In the case of the United States, he will no doubt receive a warm invitation at the end of the conversation along the lines of, "We must have lunch," which means, in local parlance, "You're wasting my time and I have no interest in meeting with you again." Diplomatic contact means an exchange of assessments and data. At the same time, there are accepted rules for such conversations; you don't hand over the classified document itself, and you don't use a recording device.

The issue at hand relates to intentions of the government of Iran and its progress in the development of missiles and conventional weapons. It is highly important for Israel to hear assessments from authorized sources in friendly countries. These officials will, of course, also want to hear the Israeli assessments. If the Israeli diplomat responds merely by quoting from The New York Times, or with a regurgitation of the Israeli government's condemnation of Iranian policy, he will have a hard time setting up another meeting.

A significant portion of background material given to Israeli diplomats in world capitals is classified material of one sort or another. Outwardly, the diplomat cannot give one iota of this material to a foreign element, unless he receives the consent of the authorized agency. Based on the law in Israel, it is not clear who that authorized agency is (except as relates to published reports, in which case the agency is the military censor), and there is no practical opportunity to prepare in advance for every nuance of every conversation.

What, then, are the mechanisms that enable the continuation of diplomatic contacts but prevent the serious leak of secret information? One, a country must rely on the common sense of its diplomats and their discretion. Two, the diplomat reports to his country on every such conversation, including what he himself said. Additionally, there is usually a report from the foreign element to his own state - hardly any diplomatic conversation is truly "off the record" - and American diplomats submit full reports on their conversations to any agency that might have an interest in the subject.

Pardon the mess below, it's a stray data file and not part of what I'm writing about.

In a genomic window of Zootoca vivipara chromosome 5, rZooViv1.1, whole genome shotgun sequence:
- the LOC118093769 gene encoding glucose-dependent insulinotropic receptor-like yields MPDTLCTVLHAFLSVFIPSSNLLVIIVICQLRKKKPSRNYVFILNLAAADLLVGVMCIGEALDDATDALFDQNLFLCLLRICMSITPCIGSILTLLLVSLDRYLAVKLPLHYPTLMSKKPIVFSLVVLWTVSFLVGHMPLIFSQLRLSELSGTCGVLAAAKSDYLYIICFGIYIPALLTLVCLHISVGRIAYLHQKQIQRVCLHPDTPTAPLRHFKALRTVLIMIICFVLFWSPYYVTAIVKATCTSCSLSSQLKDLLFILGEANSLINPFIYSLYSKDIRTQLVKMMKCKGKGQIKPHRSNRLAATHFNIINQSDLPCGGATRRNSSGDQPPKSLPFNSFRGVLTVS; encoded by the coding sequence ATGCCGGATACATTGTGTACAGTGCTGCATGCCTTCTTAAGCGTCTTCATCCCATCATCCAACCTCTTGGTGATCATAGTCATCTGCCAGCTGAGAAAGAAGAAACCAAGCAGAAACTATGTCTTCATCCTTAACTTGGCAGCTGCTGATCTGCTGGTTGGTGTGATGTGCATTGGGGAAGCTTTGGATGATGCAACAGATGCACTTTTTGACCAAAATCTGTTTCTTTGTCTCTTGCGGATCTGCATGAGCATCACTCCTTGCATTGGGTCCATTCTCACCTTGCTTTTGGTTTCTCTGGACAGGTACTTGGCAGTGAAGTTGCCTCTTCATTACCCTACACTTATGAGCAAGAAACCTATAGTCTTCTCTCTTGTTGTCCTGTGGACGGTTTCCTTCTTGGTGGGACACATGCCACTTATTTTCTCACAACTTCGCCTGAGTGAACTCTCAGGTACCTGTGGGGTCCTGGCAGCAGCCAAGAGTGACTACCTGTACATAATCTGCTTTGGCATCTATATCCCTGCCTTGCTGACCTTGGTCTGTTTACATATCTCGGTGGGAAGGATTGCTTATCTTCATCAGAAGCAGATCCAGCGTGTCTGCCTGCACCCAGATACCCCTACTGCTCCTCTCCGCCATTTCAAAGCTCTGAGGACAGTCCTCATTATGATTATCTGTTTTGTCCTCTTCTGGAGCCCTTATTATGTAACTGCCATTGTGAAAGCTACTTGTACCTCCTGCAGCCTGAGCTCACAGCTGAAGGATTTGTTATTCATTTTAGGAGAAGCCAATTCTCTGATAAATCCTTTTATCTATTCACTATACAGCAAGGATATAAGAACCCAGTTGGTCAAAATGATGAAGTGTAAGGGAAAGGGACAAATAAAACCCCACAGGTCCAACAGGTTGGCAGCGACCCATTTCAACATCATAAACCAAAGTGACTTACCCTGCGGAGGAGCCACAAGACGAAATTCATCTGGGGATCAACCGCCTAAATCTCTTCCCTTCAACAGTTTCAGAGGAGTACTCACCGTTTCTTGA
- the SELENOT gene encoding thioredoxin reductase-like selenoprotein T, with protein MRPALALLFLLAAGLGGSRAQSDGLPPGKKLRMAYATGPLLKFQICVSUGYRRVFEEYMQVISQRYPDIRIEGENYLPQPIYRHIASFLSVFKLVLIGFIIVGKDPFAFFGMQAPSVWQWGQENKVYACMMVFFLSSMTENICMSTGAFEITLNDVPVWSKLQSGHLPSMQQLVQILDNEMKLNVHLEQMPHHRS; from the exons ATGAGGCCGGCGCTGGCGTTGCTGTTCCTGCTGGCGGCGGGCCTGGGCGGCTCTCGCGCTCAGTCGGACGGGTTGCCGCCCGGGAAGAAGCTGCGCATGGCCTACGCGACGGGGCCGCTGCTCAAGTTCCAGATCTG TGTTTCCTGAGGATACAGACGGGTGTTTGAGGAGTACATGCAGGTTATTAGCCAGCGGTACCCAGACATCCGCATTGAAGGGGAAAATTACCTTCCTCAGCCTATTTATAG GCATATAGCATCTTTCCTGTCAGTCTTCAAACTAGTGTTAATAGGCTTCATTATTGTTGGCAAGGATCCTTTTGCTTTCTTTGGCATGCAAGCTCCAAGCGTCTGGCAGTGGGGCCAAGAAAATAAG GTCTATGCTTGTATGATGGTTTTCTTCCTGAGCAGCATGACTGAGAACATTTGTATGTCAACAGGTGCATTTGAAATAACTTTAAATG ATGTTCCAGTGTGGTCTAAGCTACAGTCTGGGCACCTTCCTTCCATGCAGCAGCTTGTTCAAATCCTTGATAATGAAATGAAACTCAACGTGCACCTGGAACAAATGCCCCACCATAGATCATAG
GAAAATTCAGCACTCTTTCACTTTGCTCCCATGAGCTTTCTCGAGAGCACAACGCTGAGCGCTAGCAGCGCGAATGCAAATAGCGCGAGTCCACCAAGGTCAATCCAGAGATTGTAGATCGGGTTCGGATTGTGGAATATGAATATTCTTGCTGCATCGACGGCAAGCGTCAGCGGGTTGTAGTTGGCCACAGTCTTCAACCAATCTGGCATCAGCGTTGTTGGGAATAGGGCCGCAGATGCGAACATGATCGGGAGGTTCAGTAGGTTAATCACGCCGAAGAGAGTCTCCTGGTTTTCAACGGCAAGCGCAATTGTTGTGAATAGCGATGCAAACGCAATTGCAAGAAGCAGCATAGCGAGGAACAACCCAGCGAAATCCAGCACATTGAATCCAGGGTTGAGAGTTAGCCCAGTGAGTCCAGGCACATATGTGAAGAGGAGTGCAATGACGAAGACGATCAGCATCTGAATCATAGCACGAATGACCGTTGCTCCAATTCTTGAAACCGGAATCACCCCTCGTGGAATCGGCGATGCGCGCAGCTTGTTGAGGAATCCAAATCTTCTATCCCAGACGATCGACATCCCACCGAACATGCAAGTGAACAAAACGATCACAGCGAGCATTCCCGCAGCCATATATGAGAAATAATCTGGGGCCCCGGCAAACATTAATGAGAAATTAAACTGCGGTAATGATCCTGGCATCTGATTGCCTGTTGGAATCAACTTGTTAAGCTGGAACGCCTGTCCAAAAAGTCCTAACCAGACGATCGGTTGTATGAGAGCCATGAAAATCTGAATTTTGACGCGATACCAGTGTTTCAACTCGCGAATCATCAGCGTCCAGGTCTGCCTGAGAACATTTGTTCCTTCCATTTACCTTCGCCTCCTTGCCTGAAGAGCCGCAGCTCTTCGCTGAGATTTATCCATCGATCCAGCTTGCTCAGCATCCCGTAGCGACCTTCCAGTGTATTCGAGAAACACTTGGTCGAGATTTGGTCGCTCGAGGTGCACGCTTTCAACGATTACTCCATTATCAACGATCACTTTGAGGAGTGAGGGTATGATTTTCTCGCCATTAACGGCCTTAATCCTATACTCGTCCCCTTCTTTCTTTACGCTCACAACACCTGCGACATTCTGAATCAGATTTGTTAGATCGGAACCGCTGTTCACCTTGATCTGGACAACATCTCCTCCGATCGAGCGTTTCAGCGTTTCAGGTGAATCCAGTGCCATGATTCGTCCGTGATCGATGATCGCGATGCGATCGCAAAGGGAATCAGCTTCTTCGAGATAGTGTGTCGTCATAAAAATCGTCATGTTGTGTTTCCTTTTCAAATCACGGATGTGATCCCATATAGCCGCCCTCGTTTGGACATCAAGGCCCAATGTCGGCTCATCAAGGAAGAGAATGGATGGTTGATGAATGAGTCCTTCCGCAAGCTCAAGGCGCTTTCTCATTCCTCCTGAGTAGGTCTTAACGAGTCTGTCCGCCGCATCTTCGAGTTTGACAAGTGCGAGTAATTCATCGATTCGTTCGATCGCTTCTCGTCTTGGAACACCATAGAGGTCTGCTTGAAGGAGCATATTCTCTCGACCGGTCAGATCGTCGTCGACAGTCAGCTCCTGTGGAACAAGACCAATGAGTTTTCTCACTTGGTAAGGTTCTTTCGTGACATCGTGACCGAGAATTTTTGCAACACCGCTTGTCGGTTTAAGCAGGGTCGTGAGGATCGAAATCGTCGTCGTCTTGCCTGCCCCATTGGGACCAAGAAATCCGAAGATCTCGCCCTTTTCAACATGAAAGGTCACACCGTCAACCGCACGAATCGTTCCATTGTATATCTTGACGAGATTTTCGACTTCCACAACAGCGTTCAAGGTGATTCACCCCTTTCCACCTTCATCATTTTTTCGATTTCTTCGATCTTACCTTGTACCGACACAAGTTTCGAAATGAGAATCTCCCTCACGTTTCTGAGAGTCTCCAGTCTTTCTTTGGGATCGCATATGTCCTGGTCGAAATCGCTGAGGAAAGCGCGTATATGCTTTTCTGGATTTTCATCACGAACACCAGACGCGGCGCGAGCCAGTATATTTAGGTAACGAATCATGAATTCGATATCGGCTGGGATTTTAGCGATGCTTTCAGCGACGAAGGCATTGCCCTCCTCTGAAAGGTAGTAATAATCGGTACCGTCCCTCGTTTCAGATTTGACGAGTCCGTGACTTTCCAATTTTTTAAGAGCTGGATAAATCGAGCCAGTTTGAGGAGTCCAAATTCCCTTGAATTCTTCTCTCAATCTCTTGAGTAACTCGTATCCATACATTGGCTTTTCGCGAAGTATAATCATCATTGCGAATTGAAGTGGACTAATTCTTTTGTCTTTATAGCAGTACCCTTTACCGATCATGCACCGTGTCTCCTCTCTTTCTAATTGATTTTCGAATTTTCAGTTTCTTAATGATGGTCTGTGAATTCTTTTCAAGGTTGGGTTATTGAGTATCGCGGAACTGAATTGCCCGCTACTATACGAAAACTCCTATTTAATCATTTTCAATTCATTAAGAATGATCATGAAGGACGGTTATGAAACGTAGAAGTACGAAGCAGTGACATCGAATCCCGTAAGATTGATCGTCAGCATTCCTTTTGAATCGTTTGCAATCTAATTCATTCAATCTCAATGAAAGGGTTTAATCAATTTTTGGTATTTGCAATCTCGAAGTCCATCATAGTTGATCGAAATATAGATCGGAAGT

Intelligence officials in Israel and elsewhere at times designate sensitive material with a special notation that it should not be used. Based on this notation, one would conclude that the intelligence agencies take into account that classified material that is not so designated can in fact be used as background material in conversations.

Any overly zealous security officer could have, at one time or another, lodged a complaint against nearly every Israeli diplomat for giving away classified material without explicit authorization. In fact, Israeli security officers use their discretion. As for the FBI, the Franklin affair is showing itself to be the product of interference by an enthusiastic investigator who was unaware of the rules of diplomatic dialogue.

Employees of AIPAC, the pro-Israeli lobby in the United States, have always been part of this diplomatic exchange as well. With great prudence, the lobby works in cooperation with the American administration to avoid collisions. Most of its work is with Congress, partly based on the fact that when it comes to Israel and the Middle East, AIPAC is capable of supplying members of Congress and their aides with precise and updated information.

The congressman may vote and speak out in favor of Israel out of sympathy for Israel or as a response to appeals by Jewish voters, but he will do so only after his aides are convinced that the information in their possession is credible. Representatives of both the Israeli Embassy and the American administration have always conducted briefings and exchanged assessments with AIPAC experts.

Other embassies in Washington work the same way - the British Embassy, for instance, has a tradition of effective activity in Congress, parallel with a close relationship with the American administration, even more so than is the case for U.S.-Israel relations. For whatever reason, the FBI broke this gentlemen's agreement on the rules of the game.

(The author has held various positions in the foreign service, including that of legal counsel and diplomatic counsel at the Israel Embassy in Washington.)